Spirituality & Seniors

If you’ve felt a growing desire to tap into your inner spiritual self as you age, then you’re not alone. More than 70% of Americans over the age of 65 report that religion is very important to them, according to a Gallup poll.

 Source: Gallup

Perhaps it’s why Charles Schulz, creator of the Peanuts comic strip, inserted religious references more frequently as he got older. In fact, during the latter stages of his career, he mentioned religion and spirituality so often he started getting requests from religious publications to reprint his strips.

Religion or spirituality are very often noted for helping seniors get through major events in the second half of life.  And it’s not just for the chronically ill or the dying. Getting in touch with your spirituality is helpful for any older adult, whether he’s 60 or 90.

But why?

While each person has his or her own reason for exploring spirituality or turning to religion later in life, there are some noted theories that may help to explain why this happens. One of the most well-known is that of Carl Jung.

Here’s What Carl Jung Had to Say About Seniors & Spirituality

Jung, the creator of Analytical Psychology, stood out from his contemporaries because he was interested in human development during the second half of life rather than just the first 25 years.

If you’re not up on your Jungian psychology, he basically believed that harmony and balance in life were essential to well-being.

And the key to achieving that balance, according to Jung?


Religion vs. Spirituality

Most seniors have a desire for some type of spirituality in their lives, even if it’s not necessarily religion (there’s a difference). Religion fulfills a need in many older Americans: about half attend religious services on a regular basis, according to Merck & Co. There, they find a social network and often a sense of purpose in the community. Merck reports that for seniors, the religious community is the main source of social support, outside of family.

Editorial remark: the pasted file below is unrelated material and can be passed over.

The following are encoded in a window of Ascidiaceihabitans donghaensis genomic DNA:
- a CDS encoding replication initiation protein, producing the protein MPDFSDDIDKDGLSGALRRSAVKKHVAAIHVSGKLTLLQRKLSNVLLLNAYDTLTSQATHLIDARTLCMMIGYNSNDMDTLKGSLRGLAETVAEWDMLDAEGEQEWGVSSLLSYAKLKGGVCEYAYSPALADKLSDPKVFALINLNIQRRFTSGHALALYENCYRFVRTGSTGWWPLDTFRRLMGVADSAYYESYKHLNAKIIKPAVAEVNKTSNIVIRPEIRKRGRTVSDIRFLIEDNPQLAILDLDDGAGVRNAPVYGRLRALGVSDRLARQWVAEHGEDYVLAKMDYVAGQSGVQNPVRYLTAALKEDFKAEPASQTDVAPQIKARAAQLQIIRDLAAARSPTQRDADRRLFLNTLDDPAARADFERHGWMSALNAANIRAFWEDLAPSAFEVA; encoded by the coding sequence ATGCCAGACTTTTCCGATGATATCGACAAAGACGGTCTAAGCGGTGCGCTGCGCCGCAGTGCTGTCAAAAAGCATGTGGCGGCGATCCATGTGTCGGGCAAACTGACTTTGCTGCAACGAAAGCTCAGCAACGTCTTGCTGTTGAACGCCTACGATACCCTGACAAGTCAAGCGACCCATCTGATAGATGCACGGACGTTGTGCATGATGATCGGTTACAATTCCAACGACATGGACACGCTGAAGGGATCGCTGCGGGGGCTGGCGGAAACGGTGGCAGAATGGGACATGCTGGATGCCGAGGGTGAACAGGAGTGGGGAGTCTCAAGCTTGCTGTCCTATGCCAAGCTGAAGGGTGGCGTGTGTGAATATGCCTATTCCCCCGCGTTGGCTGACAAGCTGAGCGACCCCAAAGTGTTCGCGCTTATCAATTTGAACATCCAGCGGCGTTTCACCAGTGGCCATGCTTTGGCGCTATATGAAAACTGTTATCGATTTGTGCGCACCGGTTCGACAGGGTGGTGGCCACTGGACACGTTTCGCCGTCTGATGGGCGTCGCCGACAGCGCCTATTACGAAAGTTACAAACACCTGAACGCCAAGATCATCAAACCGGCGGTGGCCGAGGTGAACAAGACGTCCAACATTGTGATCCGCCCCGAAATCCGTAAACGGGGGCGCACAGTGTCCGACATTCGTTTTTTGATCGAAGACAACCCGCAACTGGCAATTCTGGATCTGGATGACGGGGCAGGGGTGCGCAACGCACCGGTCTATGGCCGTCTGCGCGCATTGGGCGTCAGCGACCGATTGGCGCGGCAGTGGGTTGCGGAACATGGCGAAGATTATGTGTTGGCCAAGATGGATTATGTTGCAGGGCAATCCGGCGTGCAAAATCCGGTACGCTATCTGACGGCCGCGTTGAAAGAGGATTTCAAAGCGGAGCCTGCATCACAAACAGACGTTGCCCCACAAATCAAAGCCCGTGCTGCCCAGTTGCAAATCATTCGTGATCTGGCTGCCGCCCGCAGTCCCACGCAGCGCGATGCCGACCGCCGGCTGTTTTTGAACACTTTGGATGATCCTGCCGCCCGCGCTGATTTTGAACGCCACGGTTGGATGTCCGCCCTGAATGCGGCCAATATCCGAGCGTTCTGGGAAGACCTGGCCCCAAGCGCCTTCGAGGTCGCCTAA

But spirituality doesn’t have to include institutional worship – or a community, for that matter. As Jung and many others see it, spirituality is more of an inward journey.

Jung’s ‘Inward Journey’

Jung viewed older age as a time of exuberant development and spiritual growth. In other words, life is pretty much one long continuous journey of transformation, and it doesn’t stop once you start collecting Social Security checks.

His version of spirituality involved a lot of self-reflection and inward journey-taking, something most boomers are familiar with. In fact, Jung encouraged seniors to embark upon journeys of inner discovery. It’s all part of his view that deepening spirituality is an essential process of aging.

So, what’s your take on spirituality in the 3rd act? Are you or someone you know finding more room for self-reflection? What do you think about the positive approach to aging espoused by the likes of Carl Jung?

We’d love to hear your story. Feel free to comment below and tell us about your personal version of spirituality or, if you like, the role religion plays in your life.

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